By Aaron Stanley
We’ve seen two instances in the past decade where powerhouse teams have exhausted themselves in chasing a regular season milestone only to flounder in the playoffs.
The New England Patriots went 16-0 in 2007 to post without a doubt the most dominant regular season performance in modern football history. But we all remember how they met their match in Eli Manning, David Tyree and the New York Football Giants who stunningly upset Tom Brady and Bill Belichick in the Super Bowl.
We are seeing this phenomenon again this year with the Golden State Warriors. They exhausted themselves during the regular season en route to an immortal 73-9 record, but all of a sudden in the playoffs they have looked remarkably vulnerable and, at times, average.
When I began to look at this topic, the Warriors were down 3-2 in the Western Conference Finals, including two blowout losses, to Oklahoma City — a team that they manhandled four times during the regular season.
Don’t look now, but the Warriors are gassed and have been unable to avoid being blown out when Steph Curry has not been 100 percent. They have lost five of 15 games in the postseason after losing just nine of 82 during the regular season and have come under criticism for foolishly wasting energy on a regular season record.
The Thunder, to their credit, were playing their best basketball of the year. They easily manhandled a solid Dallas Mavericks team in the opening round before stunning the powerhouse San Antonio Spurs — who posted an equally absurd 67-15 regular season record — in six games in the conference semifinals.
Should’ve Billy Donovan and his Thunder squad advance and ultimately knock off Cleveland in the Finals, Oklahoma City’s playoff run would have to be remembered as one of the greatest in history.
But if the Warriors had failed to advance, how will they be remembered? Ultimately, the true question here is measuring what is more impressive — the regular season wins record or a title?
Most observers would say it’s all about the rings. You can be a regular season paper champion all day long but it don’t mean a thing if you ain’t got that ring. Thus, Golden State erred by going for the record and not resting its players down the stretch.
I would argue that rings are definitely important, there is something unique about this wins record that cements the Warriors in the annals of basketball history, even if they do end up choking in the playoffs because they overexerted themselves during the season.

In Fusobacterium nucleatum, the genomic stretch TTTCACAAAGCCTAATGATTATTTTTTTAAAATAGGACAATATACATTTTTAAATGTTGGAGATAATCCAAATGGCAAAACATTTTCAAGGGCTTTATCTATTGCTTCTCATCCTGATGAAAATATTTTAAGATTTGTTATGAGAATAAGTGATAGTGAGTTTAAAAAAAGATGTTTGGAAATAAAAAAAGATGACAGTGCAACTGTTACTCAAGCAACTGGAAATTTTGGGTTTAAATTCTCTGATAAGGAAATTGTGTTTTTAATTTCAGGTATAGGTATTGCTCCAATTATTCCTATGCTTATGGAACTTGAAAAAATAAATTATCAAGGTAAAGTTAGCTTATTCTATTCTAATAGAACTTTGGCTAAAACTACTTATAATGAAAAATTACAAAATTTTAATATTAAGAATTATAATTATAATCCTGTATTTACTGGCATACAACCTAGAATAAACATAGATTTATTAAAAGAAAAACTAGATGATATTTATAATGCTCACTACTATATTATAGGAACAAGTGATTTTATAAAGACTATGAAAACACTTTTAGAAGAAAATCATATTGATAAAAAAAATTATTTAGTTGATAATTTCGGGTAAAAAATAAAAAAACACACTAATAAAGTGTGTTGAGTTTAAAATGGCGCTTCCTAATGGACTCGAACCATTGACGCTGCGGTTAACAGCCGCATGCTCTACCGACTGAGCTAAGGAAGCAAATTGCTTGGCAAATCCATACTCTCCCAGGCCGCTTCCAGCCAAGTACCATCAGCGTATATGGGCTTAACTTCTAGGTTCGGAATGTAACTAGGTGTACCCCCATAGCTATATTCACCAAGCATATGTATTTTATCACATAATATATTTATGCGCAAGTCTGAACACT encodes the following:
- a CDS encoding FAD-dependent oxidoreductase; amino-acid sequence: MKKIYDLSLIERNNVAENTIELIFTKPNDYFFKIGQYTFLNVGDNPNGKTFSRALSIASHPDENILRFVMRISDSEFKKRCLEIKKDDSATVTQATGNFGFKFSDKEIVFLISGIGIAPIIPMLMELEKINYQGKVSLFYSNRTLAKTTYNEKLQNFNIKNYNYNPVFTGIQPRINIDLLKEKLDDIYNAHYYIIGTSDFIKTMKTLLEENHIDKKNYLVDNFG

First of all, it’s not as if the Warriors don’t already have their ring — they won the whole thing last season.
Secondly, of all the great Bulls teams of the Michael Jordan-era, the 1995-96 squad that won 72 games is heralded as the greatest single season performance of all time. At a certain point, a ring just becomes another ring. If you really want to be remembered as a truly elite team, you have to go above and beyond. By hitting 73 wins, the Warriors did something that no other team — whether led by Kobe, LeBron, Shaw, Jordan, Duncan or anyone else has ever accomplished.
Critics also overlook the fact that Golden State had serious competition for the No.1 seed in the Western Conference. San Antonio was also winning at a freakish pace for most of the season before it started resting all of its key guys down the stretch (look where that got them).
Also, while a major reason for Golden State’s playoff struggles has been nagging injuries to all-world point guard Steph Curry, these injuries have been due to fluke events like slipping on a wet floor more so than regular season wear and tear.
If the Warriors fail to capture the NBA title, it should be attributed to the great play of the Cleveland Cavaliers and the new Big Three, not because they burned themselves out shooting for the wins record.